To make a long story short, the lawyered up version of the story is that, while the company was in violation, "we looked at it, and the difference was immaterial or small enough, and of course, we don't really know exactly when people receive their products in general or we did not eight years ago." The problem is, the lawyered up version of the story is still a significant problem according to SEC rules. Even if Overstock.com's departure from GAAP was "immaterial" by conventional percentage rules of thumb—which I don’t think it was, more on that later—under SAB No. 99, public companies are never permitted to make intentional immaterial departures from GAAP under any circumstances. Stated another way, if the GAAP departure was intentional, by definition it is unlawful.
Let's examine Securities and Exchange Commission Staff Accounting Bulletin No. 99
According to SEC Staff Accounting Bulletin 99, Overstock.com’s intentional GAAP violation cannot be ignored as immaterial:
2. Immaterial Misstatements That are Intentional
Facts: A registrant's management intentionally has made adjustments to various financial statement items in a manner inconsistent with GAAP. In each accounting period in which such actions were taken, none of the individual adjustments is by itself material, nor is the aggregate effect on the financial statements taken as a whole material for the period. The registrant's earnings "management" has been effected at the direction or acquiescence of management in the belief that any deviations from GAAP have been immaterial and that accordingly the accounting is permissible.
Question: In the staff's view, may a registrant make intentional immaterial misstatements in its financial statements?
Interpretive Response: No. In certain circumstances, intentional immaterial misstatements are unlawful. [Emphasis added.]
Therefore, the SEC's response to Byrne's explanation above is a flat out "No" and in certain circumstances even "intentional immaterial" departures from GAAP "are unlawful." But there’s more.
Was everyone else really doing it?
Naturally, I was skeptical when Patrick Byrne claimed, "Plus, as far as we could tell in the industry, everybody recorded at ship date. Amazon, according to their financial statements, recorded at ship date." Again, Byrne didn’t disappoint. After looking at Amazon’s financial statements, I found that Patrick Byrne’s comment was just another example of his half-true, materially misleading, doublespeak. According to Amazon's fiscal year 1999 10-K, issued after SAB No. 101 became effective:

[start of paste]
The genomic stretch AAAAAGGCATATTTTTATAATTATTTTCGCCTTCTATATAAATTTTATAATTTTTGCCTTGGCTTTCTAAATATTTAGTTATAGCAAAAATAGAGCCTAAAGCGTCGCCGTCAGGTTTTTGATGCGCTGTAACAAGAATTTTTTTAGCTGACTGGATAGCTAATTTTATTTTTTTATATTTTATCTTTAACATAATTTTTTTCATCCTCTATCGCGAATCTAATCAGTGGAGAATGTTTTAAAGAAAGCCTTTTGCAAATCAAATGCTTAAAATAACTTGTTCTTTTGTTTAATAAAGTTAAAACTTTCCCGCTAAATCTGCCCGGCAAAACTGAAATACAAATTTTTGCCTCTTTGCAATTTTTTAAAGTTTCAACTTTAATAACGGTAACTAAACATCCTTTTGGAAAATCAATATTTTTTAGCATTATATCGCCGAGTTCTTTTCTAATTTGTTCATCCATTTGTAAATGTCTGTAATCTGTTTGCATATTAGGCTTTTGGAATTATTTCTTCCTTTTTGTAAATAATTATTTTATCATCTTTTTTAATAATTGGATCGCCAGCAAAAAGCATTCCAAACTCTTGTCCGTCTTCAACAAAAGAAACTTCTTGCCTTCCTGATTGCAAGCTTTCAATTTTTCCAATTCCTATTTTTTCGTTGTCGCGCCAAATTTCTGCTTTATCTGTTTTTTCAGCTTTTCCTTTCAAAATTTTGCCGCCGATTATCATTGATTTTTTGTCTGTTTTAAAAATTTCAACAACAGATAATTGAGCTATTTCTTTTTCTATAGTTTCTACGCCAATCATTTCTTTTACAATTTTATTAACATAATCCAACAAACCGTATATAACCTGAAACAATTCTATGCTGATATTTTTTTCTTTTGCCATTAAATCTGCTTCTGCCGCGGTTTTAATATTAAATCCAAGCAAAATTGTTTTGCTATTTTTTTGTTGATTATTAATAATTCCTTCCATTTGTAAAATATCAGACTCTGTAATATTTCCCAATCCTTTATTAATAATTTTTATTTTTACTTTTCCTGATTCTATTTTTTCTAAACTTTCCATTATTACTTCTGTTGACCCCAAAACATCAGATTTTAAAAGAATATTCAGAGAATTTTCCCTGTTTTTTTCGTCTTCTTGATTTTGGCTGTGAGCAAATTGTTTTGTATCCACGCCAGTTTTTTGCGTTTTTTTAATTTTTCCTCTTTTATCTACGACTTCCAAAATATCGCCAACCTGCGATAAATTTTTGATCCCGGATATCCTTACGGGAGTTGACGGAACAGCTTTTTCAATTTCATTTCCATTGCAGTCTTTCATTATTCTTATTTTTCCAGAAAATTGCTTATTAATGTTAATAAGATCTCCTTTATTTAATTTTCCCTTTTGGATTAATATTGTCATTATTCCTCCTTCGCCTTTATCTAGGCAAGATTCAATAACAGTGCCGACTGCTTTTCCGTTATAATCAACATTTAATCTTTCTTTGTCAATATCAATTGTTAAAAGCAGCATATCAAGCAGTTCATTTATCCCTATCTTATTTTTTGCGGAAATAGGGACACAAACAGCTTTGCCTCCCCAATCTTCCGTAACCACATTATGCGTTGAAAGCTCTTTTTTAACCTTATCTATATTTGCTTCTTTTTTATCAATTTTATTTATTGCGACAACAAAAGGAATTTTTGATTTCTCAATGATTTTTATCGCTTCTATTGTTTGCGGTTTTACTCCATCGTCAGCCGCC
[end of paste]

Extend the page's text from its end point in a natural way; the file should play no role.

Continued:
The Company recognizes revenue from product sales, net of any promotional gift certificates, when the products are shipped to customers, which is also when title passes to customers. [Emphasis added.]
Note the subtlety. While revenue was recognized upon shipment, in the case of Amazon, title passed at the point of shipment. So Amazon met the standard.
This same disclosure appeared in Amazon's fiscal year 2002 10-K, the year that Overstock.com became a public company. For 2002, Amazon included the following revenue recognition disclosure:
Product sales, net of promotional discounts, rebates and return allowances, are recorded when the products are shipped and title passes to customers. Retail items sold to customers are made pursuant to a sales contract that provides for transfer of both title and risk of loss upon our delivery to the carrier (commonly referred to as “F.O.B. Shipping Point”). [Emphasis added.]
And again, in Amazon's fiscal year 2006 10-K, the company included a similar revenue recognition disclosure:
Product sales and shipping revenues, net of promotional discounts, rebates, and return allowances, are recorded when the products are shipped and title passes to customers. Retail items sold to customers are made pursuant to sales contracts that generally provide for transfer of both title and risk of loss upon our delivery to the carrier. [Emphasis added.]
So, to summarize, Amazon has consistently reported revenue when title passes—unlike Overstock.com, which reported revenue prior to the passage of title.
My take is that Overstock.com would like to fool investors into believing that it was following Amazon's revenue recognition policy when in fact, a very careful readings shows that there is one very important difference. While both policies claim to record sales when their products are shipped, in the case of Overstock.com, title does not actually pass until customer receipt. That means Overstock.com is in violation of Staff Accounting Bulletins 101 and 104.
SAB No. 99 clearly states that GAAP takes precedence over industry practices
So maybe you think Overstock is arguing that industry practices should take precedence and allow them to record sales at the point of shipment. Well, regardless of the baloney spewing from the mouth of double talking Overstock.com CEO Patrick Byrne, SAB No. 99 also expressly prohibits the use of industry accounting practices when they are in conflict with GAAP:
GAAP Precedence Over Industry Practice